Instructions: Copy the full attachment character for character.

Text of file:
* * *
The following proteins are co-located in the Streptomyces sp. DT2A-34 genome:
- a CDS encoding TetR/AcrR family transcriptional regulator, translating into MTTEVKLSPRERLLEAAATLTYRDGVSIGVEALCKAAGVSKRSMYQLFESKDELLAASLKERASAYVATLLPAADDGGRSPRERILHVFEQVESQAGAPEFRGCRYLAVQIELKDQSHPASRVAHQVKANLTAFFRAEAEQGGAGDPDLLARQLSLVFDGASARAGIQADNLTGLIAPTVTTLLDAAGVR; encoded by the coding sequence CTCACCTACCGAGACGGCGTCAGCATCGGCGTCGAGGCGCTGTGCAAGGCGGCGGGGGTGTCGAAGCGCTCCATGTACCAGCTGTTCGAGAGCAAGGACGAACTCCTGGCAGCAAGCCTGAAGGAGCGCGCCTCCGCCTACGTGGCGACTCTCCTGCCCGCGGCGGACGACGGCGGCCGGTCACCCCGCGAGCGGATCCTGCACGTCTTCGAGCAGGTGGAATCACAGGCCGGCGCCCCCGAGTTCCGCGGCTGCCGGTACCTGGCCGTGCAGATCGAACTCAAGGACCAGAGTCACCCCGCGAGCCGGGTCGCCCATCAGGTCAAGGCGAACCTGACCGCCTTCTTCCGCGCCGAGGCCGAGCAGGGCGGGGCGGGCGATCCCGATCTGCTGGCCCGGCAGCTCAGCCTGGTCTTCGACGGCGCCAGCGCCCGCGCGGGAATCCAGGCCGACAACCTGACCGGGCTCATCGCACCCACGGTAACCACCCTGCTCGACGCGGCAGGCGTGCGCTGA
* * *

The following proteins are co-located in the Streptomyces sp. DT2A-34 genome:
- a CDS encoding TetR/AcrR family transcriptional regulator, translating into MTTEVKLSPRERLLEAAATLTYRDGVSIGVEALCKAAGVSKRSMYQLFESKDELLAASLKERASAYVATLLPAADDGGRSPRERILHVFEQVESQAGAPEFRGCRYLAVQIELKDQSHPASRVAHQVKANLTAFFRAEAEQGGAGDPDLLARQLSLVFDGASARAGIQADNLTGLIAPTVTTLLDAAGVR; encoded by the coding sequence CTCACCTACCGAGACGGCGTCAGCATCGGCGTCGAGGCGCTGTGCAAGGCGGCGGGGGTGTCGAAGCGCTCCATGTACCAGCTGTTCGAGAGCAAGGACGAACTCCTGGCAGCAAGCCTGAAGGAGCGCGCCTCCGCCTACGTGGCGACTCTCCTGCCCGCGGCGGACGACGGCGGCCGGTCACCCCGCGAGCGGATCCTGCACGTCTTCGAGCAGGTGGAATCACAGGCCGGCGCCCCCGAGTTCCGCGGCTGCCGGTACCTGGCCGTGCAGATCGAACTCAAGGACCAGAGTCACCCCGCGAGCCGGGTCGCCCATCAGGTCAAGGCGAACCTGACCGCCTTCTTCCGCGCCGAGGCCGAGCAGGGCGGGGCGGGCGATCCCGATCTGCTGGCCCGGCAGCTCAGCCTGGTCTTCGACGGCGCCAGCGCCCGCGCGGGAATCCAGGCCGACAACCTGACCGGGCTCATCGCACCCACGGTAACCACCCTGCTCGACGCGGCAGGCGTGCGCTGA